DoD Reform Promises Easier Travel, Better Moves
By Linda D. Kozaryn
American Forces Press Service
WASHINGTON, Nov. 10, 1997 Service members can expect to see easier travel rules and a better system for moving household goods as DoD revamps the way it does business, Deputy Defense Secretary John Hamre said at the Pentagon Nov. 8.
The head of DoD's Task Force on Defense Reform said he's heard service members complain about the travel system at every installation he's visited, and he doesn't blame them. "There are countless steps," he said. "It takes hours to go through it. No one trusts you, so you have to produce all this paper."
Last year, DoD processed 370 million pieces of backup paper documentation for travel, Hamre said. "All those little receipts stapled together, photocopied, submitted in quintuplicate -- five copies. The average travel reimbursement was only $250. For every dollar we spent on travel, we were spending an extra 30 cents on a system to manage travel, which is really crazy."
DoD has fielded a prototype travel system at 25 sites around the country. Customer satisfaction improved 75 to 150 percent and costs dropped 65 percent, Hamre said. "We're going to save about $200 million a year from this, and from the average service member's perspective, they're going to get dramatically improved service."
Hamre said he's also heard many complaints about the military's transportation system for household goods. Most service members have either had their household goods damaged or know of someone who did, he said. About 25 percent of DoD's 800,000 moves a year result in damage claims, compared to the private industry average of only 10 percent, he said.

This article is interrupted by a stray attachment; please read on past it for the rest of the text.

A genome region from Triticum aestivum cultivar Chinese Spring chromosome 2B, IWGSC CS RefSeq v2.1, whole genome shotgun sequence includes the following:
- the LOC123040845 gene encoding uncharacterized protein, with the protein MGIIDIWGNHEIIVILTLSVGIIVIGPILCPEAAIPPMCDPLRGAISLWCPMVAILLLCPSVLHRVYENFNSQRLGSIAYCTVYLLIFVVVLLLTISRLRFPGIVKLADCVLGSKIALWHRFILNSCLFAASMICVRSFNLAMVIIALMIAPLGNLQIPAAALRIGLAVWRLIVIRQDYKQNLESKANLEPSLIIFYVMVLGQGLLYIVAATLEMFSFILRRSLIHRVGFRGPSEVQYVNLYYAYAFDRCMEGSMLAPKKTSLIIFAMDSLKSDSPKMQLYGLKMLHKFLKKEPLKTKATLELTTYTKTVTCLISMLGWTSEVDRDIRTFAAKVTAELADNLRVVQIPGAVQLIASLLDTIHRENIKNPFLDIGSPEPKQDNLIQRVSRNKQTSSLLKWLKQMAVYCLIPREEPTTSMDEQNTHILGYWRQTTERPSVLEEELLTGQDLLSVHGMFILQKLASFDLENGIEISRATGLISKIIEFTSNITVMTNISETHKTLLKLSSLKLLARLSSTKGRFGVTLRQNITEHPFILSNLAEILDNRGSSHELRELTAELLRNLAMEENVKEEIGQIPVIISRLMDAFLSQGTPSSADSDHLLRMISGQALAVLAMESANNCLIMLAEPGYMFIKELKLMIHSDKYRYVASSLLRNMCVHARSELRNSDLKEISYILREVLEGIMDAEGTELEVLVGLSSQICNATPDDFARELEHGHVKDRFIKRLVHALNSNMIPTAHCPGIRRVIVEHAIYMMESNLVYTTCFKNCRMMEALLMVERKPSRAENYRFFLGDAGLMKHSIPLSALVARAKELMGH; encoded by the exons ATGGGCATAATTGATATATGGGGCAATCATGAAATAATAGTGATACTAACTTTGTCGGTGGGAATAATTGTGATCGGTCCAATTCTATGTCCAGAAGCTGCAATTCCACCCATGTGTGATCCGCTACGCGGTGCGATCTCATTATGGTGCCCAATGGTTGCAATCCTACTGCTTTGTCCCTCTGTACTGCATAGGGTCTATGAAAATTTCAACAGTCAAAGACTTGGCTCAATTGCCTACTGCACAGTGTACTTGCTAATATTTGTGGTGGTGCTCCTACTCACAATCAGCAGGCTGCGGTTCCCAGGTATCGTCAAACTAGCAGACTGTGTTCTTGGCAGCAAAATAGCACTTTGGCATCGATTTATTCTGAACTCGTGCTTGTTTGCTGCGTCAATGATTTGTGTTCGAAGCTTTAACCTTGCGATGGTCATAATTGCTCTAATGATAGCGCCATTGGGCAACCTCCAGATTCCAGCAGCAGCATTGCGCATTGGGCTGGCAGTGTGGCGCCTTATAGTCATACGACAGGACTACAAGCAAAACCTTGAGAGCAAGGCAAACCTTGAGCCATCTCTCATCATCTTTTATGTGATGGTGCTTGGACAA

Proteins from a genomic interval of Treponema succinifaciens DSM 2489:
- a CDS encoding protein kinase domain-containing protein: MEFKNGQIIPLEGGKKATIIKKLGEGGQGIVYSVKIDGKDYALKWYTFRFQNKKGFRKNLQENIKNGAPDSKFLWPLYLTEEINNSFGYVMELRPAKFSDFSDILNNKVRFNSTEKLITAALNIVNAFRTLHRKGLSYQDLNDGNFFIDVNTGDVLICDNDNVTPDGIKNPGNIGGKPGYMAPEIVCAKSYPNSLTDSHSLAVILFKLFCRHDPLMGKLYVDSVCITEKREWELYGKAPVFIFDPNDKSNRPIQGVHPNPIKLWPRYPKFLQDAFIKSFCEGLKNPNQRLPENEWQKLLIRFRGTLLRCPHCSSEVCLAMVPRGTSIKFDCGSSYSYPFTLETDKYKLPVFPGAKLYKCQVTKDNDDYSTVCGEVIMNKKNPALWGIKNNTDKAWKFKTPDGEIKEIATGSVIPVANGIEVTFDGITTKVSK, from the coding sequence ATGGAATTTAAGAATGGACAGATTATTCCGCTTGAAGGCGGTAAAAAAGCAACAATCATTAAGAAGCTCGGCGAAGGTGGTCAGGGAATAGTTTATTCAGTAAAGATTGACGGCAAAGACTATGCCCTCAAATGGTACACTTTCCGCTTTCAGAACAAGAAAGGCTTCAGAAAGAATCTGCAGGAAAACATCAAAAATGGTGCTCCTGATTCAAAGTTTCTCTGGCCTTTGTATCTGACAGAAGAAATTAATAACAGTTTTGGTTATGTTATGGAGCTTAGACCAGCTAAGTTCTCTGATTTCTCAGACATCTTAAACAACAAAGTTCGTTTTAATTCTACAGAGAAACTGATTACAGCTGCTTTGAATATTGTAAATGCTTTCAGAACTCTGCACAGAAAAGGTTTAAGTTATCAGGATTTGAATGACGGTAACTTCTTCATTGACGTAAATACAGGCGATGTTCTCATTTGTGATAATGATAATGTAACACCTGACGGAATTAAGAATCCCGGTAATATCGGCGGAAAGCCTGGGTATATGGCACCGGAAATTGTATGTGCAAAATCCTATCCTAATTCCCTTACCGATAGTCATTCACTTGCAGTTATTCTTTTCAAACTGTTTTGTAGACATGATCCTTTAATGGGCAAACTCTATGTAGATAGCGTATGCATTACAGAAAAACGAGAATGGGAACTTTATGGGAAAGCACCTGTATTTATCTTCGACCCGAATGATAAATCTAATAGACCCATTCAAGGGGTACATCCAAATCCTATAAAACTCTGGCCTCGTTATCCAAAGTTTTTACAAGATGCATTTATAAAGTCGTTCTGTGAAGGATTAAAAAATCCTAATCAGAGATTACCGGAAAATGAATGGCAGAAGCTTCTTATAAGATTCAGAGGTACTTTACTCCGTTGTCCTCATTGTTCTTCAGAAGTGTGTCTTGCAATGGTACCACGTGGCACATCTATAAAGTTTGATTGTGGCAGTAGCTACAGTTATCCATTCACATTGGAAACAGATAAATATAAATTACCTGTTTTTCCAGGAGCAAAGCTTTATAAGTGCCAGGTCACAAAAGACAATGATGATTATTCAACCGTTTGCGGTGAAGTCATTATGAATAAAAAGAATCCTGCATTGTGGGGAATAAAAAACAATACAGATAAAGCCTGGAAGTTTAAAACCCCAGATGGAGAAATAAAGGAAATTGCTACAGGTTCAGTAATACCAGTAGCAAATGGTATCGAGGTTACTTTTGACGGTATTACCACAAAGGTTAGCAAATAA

"We had a system that only looked at one small part of the household goods process -- the cost of the carrier to move it from Point A to Point B," he said. "We ignored the transaction cost associated with managing that move, taking care of the damage claims, etc. And because we've gone with the lowest cost supplier, we tended to get lower quality."
DoD plans to change the present system by adopting the modern procedures business has developed -- relocation services, member-arranged moves. "Let the member decide what they want in services and buy it themselves. We'll give them the money, and they can manage the move if they want."
In the past, DoD made do-it-yourself moves painful instead of easy, Hamre said. It was "a humiliating process," he said. Service members had to rent a truck, weigh it empty, load their goods, go back to the weighing station to weigh it full, certify the documents at the old location and the new, and in the end, the finance office reimbursed only 80 cents on the dollar.
"So what's the incentive for somebody who wants to move themselves with that kind of a system?" Hamre asked. "We've got to clean that up. And that's one of the things we'll be doing in this change of business practices."
The new plan will give service members more flexibility, Hamre said. "If a service member wants us to arrange their move, we will do that. But if they want to have the freedom to move themselves and not be bound by a lot of rules and regulations on how to do that, we're going to let them. If them want to arrange their own move and not be stuck with the moving company we give them, we're going to let them do that."